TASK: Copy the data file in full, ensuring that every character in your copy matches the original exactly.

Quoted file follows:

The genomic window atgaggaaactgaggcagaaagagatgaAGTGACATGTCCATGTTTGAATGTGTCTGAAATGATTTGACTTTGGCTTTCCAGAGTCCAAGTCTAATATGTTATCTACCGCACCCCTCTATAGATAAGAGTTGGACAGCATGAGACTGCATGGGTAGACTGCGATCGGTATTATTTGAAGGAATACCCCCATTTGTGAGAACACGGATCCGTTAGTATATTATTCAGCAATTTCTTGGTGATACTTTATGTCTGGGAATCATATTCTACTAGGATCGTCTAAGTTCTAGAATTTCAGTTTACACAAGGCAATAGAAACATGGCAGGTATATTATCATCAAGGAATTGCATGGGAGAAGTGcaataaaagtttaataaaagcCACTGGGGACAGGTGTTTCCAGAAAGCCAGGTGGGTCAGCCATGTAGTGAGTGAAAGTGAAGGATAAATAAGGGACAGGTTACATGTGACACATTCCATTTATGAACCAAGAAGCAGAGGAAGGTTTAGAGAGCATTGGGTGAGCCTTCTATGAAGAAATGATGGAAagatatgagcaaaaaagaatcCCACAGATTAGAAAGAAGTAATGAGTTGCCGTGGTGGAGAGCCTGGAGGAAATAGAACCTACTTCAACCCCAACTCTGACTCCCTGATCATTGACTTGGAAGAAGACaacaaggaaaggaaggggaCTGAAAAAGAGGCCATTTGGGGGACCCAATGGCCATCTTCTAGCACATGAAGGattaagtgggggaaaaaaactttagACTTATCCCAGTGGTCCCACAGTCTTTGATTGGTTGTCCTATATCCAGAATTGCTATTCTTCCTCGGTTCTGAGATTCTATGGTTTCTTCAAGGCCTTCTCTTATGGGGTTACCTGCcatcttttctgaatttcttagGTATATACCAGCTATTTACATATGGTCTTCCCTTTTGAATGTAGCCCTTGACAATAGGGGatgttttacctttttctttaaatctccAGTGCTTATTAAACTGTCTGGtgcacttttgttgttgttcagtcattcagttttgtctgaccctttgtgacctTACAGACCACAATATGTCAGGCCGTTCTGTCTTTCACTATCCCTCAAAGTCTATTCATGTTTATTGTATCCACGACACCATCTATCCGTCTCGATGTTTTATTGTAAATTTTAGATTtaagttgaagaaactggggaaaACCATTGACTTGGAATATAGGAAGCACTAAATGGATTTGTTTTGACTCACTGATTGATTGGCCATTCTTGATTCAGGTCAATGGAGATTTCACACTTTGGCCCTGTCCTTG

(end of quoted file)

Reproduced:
The genomic window atgaggaaactgaggcagaaagagatgaAGTGACATGTCCATGTTTGAATGTGTCTGAAATGATTTGACTTTGGCTTTCCAGAGTCCAAGTCTAATATGTTATCTACCGCACCCCTCTATAGATAAGAGTTGGACAGCATGAGACTGCATGGGTAGACTGCGATCGGTATTATTTGAAGGAATACCCCCATTTGTGAGAACACGGATCCGTTAGTATATTATTCAGCAATTTCTTGGTGATACTTTATGTCTGGGAATCATATTCTACTAGGATCGTCTAAGTTCTAGAATTTCAGTTTACACAAGGCAATAGAAACATGGCAGGTATATTATCATCAAGGAATTGCATGGGAGAAGTGcaataaaagtttaataaaagcCACTGGGGACAGGTGTTTCCAGAAAGCCAGGTGGGTCAGCCATGTAGTGAGTGAAAGTGAAGGATAAATAAGGGACAGGTTACATGTGACACATTCCATTTATGAACCAAGAAGCAGAGGAAGGTTTAGAGAGCATTGGGTGAGCCTTCTATGAAGAAATGATGGAAagatatgagcaaaaaagaatcCCACAGATTAGAAAGAAGTAATGAGTTGCCGTGGTGGAGAGCCTGGAGGAAATAGAACCTACTTCAACCCCAACTCTGACTCCCTGATCATTGACTTGGAAGAAGACaacaaggaaaggaaggggaCTGAAAAAGAGGCCATTTGGGGGACCCAATGGCCATCTTCTAGCACATGAAGGattaagtgggggaaaaaaactttagACTTATCCCAGTGGTCCCACAGTCTTTGATTGGTTGTCCTATATCCAGAATTGCTATTCTTCCTCGGTTCTGAGATTCTATGGTTTCTTCAAGGCCTTCTCTTATGGGGTTACCTGCcatcttttctgaatttcttagGTATATACCAGCTATTTACATATGGTCTTCCCTTTTGAATGTAGCCCTTGACAATAGGGGatgttttacctttttctttaaatctccAGTGCTTATTAAACTGTCTGGtgcacttttgttgttgttcagtcattcagttttgtctgaccctttgtgacctTACAGACCACAATATGTCAGGCCGTTCTGTCTTTCACTATCCCTCAAAGTCTATTCATGTTTATTGTATCCACGACACCATCTATCCGTCTCGATGTTTTATTGTAAATTTTAGATTtaagttgaagaaactggggaaaACCATTGACTTGGAATATAGGAAGCACTAAATGGATTTGTTTTGACTCACTGATTGATTGGCCATTCTTGATTCAGGTCAATGGAGATTTCACACTTTGGCCCTGTCCTTG